Many Texas Counties Ill-Equipped for Zika Fight

Byron Chism, a mosquito technician with Dallas County, sets a mosquito trap to capture subjects for testing in Dallas, Friday, May 11, 2007. With the arrival of spring rainstorms and steamy weather, mosquito-control workers in Texas and across the nation are gearing up for another round in their battle against …
AP File Photo/LM Otero

The responsibility for protecting our communities in Texas from the Zika virus is local and municipal, say mosquito experts. The problem is that poorer areas do not have the expertise or the manpower because of their low tax base. Texas counties without formal mosquito districts or like services are ill-equipped to address Zika virus concerns.

According to the Centers for Disease Control and Prevention (CDC), “The prevention or reduction of transmission of DENV (dengue fever), ZIKV (Zika virus), and CHIKV (chikungunya) … is completely dependent on the control of mosquito vectors and limiting person-mosquito contact.”

Experts say that local control, and control by people in the community through what is called “Source Reduction,” is our best defense against the mosquito that bears the virus. In other words, citizens are being asked to protect themselves and our neighborhoods by eliminating the places where mosquitoes breed.

Moreover, the website of the CDC provides that “Whereas mosquito-based surveillance is the preferred method for monitoring or predicting West Nile virus outbreaks, it is not the preferred method for monitoring or predicting DENV, CHIKV, YFV (yellow fever), or ZIKV outbreaks. For these autoviruses, it is more efficient to detect cases in people.”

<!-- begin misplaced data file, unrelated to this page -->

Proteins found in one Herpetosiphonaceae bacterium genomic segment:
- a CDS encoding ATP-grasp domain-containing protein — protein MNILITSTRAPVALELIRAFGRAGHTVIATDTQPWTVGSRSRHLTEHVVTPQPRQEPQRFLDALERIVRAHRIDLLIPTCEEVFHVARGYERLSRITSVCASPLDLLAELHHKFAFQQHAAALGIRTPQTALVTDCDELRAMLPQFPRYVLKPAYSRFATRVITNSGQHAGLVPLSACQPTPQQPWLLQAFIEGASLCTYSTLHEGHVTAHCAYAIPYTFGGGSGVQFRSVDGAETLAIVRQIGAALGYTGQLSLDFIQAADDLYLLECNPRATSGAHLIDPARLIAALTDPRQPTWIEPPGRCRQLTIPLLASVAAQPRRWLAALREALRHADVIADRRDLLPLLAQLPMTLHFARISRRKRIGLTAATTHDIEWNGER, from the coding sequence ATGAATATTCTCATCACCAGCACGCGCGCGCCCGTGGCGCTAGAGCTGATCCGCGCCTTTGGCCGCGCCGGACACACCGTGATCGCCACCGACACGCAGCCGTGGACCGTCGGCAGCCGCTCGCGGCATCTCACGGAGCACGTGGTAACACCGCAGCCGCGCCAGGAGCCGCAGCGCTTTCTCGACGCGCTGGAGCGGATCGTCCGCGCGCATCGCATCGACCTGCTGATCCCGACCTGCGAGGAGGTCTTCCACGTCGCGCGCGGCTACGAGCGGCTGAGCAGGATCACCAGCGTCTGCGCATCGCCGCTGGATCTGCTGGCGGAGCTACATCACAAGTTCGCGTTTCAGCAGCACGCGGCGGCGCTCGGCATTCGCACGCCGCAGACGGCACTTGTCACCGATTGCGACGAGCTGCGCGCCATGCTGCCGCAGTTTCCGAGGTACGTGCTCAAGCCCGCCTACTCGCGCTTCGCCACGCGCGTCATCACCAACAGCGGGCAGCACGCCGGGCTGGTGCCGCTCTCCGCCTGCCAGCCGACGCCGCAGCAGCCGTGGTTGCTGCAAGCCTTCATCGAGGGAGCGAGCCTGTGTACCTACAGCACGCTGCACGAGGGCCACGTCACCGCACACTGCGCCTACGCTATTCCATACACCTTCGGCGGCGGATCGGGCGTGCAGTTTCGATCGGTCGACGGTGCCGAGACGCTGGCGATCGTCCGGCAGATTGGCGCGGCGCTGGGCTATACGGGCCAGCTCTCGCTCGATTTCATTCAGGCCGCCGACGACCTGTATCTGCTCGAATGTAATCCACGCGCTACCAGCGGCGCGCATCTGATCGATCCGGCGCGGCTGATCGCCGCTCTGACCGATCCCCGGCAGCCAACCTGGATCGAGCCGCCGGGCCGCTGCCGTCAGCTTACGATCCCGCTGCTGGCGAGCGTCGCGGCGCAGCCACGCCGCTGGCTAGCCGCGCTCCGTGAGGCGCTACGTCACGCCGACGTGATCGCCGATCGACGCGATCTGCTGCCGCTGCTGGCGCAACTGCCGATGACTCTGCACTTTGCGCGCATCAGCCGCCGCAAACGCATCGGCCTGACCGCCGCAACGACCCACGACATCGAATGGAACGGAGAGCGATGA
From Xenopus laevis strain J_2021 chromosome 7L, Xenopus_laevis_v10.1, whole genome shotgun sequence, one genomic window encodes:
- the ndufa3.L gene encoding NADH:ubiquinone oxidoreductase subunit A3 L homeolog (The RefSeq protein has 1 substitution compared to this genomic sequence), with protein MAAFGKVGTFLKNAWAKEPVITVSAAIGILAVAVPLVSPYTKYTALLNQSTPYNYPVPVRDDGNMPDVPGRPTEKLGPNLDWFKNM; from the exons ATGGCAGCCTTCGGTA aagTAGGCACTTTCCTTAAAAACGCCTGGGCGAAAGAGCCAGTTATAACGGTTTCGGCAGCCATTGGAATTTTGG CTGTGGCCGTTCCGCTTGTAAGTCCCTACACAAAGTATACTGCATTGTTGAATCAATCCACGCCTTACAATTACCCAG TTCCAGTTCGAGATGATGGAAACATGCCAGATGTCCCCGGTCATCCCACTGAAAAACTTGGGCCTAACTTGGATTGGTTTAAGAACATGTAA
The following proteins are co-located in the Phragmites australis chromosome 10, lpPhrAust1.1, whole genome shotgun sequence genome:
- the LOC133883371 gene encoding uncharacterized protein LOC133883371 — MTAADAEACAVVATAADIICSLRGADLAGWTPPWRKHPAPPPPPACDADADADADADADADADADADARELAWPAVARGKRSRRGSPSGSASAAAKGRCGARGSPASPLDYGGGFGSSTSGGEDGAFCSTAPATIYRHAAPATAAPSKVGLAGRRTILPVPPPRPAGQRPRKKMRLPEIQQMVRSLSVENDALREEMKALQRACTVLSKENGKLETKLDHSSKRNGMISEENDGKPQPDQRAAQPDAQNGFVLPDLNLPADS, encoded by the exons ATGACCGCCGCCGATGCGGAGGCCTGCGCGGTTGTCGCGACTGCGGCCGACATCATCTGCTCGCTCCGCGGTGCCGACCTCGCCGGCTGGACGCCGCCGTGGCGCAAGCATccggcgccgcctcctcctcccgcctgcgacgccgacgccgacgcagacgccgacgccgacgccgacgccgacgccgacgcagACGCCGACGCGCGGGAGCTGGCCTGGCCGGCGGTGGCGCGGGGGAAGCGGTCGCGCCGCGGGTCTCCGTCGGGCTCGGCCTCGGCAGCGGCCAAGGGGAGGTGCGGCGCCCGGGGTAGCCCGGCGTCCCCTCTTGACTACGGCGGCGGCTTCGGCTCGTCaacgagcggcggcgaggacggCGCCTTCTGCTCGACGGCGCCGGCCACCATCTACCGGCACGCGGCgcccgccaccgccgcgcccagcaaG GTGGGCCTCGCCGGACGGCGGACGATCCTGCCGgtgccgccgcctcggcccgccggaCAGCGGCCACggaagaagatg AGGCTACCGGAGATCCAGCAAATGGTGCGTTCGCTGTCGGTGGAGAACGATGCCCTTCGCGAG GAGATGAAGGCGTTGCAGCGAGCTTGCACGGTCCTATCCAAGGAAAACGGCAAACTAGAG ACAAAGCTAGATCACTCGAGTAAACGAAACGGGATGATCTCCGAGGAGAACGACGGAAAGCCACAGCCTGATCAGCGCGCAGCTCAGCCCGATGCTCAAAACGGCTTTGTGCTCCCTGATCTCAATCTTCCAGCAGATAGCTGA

Unfortunately, having people infected with the virus, and citizen complaints, will be in some communities, like those with smaller counties with no sophisticated formal mosquito districts or municipal health department, be the way the threat to our communities is identified. One of the functions of a mosquito control district is to conduct surveillance to detect the presence and proliferation of mosquitoes.

In Texas, according to the Texas Department of State Health Services’ (DSHS) website, DSHS is not responsible for conducting mosquito control spraying in the state. The state agency reports that “Vector control is up to the mosquito-control districts and local health departments.”

The term “vector control” refers to the methods for monitoring, controlling, and eradicating, “any insect or anthropod, rodent, or other animal of public health significance capable of harboring or transmitting the causative agents of human disease.”

Moreover, the DSHS website states that “Mosquito control can be divided into two areas of responsibility: individual and public. Public spraying to control mosquitoes is only one of many pest-control methods used for effective long-term mosquito control.”

Yet experts say that for the Zika virus, spraying is not a very effective way of dealing with the problem because of the unique characteristics of the mosquito that carries the virus.

Professor Jeff Flosi, associate professor of Biology and Microbiology at the University of Houston-Downtown told Breitbart Texas, “You cannot use the same spray technology in the same way as the West Nile virus.” He said that the mosquitoes that carry the Zika virus are diurnal, not nocturnal, and thermal heat currents carry the spray away. With traditional mosquito control spraying that occurs at night with an old-fashioned truck, the spray does not drift the same. Flosi also serves as the president of the Texas Mosquito Control Association.

The Zika virus spreads through mosquito bites, in particular from the Aedes aegypti mosquito. The insect also carries diseases such as yellow fever, Chikungunya, and dengue fever. The virus is carried by the same two types of Aedes mosquitoes that carry dengue fever which is prevalent on the Texas-Mexico border, and the virus Chikungunya, which first entered the state in 2014, with more cases last year, Breitbart Texas reported.

DSHS reports that “In Texas, some city and county governmental agencies have programs for mosquito control. Very often, it is the responsibility of the property owner to address these issues to prevent the creation of a nuisance or public health threat.”